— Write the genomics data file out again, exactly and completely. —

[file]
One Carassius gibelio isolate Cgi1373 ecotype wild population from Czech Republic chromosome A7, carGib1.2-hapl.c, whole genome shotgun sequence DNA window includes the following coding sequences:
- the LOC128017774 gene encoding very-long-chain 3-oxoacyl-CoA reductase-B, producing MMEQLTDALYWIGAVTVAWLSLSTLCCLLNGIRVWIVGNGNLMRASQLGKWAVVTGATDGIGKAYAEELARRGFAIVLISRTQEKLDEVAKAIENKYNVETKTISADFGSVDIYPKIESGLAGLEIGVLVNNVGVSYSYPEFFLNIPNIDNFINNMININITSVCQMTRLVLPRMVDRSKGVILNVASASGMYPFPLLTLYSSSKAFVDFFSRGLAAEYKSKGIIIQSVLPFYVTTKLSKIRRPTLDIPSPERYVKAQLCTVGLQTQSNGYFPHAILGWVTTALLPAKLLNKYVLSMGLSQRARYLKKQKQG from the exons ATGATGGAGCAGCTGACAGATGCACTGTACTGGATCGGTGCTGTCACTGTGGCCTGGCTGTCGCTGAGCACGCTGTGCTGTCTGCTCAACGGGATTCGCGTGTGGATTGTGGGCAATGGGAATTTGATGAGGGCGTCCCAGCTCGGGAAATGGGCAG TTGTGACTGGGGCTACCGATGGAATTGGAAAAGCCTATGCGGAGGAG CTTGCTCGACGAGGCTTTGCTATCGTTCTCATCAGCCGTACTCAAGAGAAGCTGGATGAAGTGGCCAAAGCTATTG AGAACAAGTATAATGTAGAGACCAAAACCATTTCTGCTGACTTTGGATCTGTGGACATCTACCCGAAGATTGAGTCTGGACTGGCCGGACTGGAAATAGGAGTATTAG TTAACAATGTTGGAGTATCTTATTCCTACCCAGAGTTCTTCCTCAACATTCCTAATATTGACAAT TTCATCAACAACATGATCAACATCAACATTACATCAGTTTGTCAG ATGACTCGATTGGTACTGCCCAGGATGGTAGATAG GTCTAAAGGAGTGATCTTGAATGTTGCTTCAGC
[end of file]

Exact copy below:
One Carassius gibelio isolate Cgi1373 ecotype wild population from Czech Republic chromosome A7, carGib1.2-hapl.c, whole genome shotgun sequence DNA window includes the following coding sequences:
- the LOC128017774 gene encoding very-long-chain 3-oxoacyl-CoA reductase-B, producing MMEQLTDALYWIGAVTVAWLSLSTLCCLLNGIRVWIVGNGNLMRASQLGKWAVVTGATDGIGKAYAEELARRGFAIVLISRTQEKLDEVAKAIENKYNVETKTISADFGSVDIYPKIESGLAGLEIGVLVNNVGVSYSYPEFFLNIPNIDNFINNMININITSVCQMTRLVLPRMVDRSKGVILNVASASGMYPFPLLTLYSSSKAFVDFFSRGLAAEYKSKGIIIQSVLPFYVTTKLSKIRRPTLDIPSPERYVKAQLCTVGLQTQSNGYFPHAILGWVTTALLPAKLLNKYVLSMGLSQRARYLKKQKQG from the exons ATGATGGAGCAGCTGACAGATGCACTGTACTGGATCGGTGCTGTCACTGTGGCCTGGCTGTCGCTGAGCACGCTGTGCTGTCTGCTCAACGGGATTCGCGTGTGGATTGTGGGCAATGGGAATTTGATGAGGGCGTCCCAGCTCGGGAAATGGGCAG TTGTGACTGGGGCTACCGATGGAATTGGAAAAGCCTATGCGGAGGAG CTTGCTCGACGAGGCTTTGCTATCGTTCTCATCAGCCGTACTCAAGAGAAGCTGGATGAAGTGGCCAAAGCTATTG AGAACAAGTATAATGTAGAGACCAAAACCATTTCTGCTGACTTTGGATCTGTGGACATCTACCCGAAGATTGAGTCTGGACTGGCCGGACTGGAAATAGGAGTATTAG TTAACAATGTTGGAGTATCTTATTCCTACCCAGAGTTCTTCCTCAACATTCCTAATATTGACAAT TTCATCAACAACATGATCAACATCAACATTACATCAGTTTGTCAG ATGACTCGATTGGTACTGCCCAGGATGGTAGATAG GTCTAAAGGAGTGATCTTGAATGTTGCTTCAGC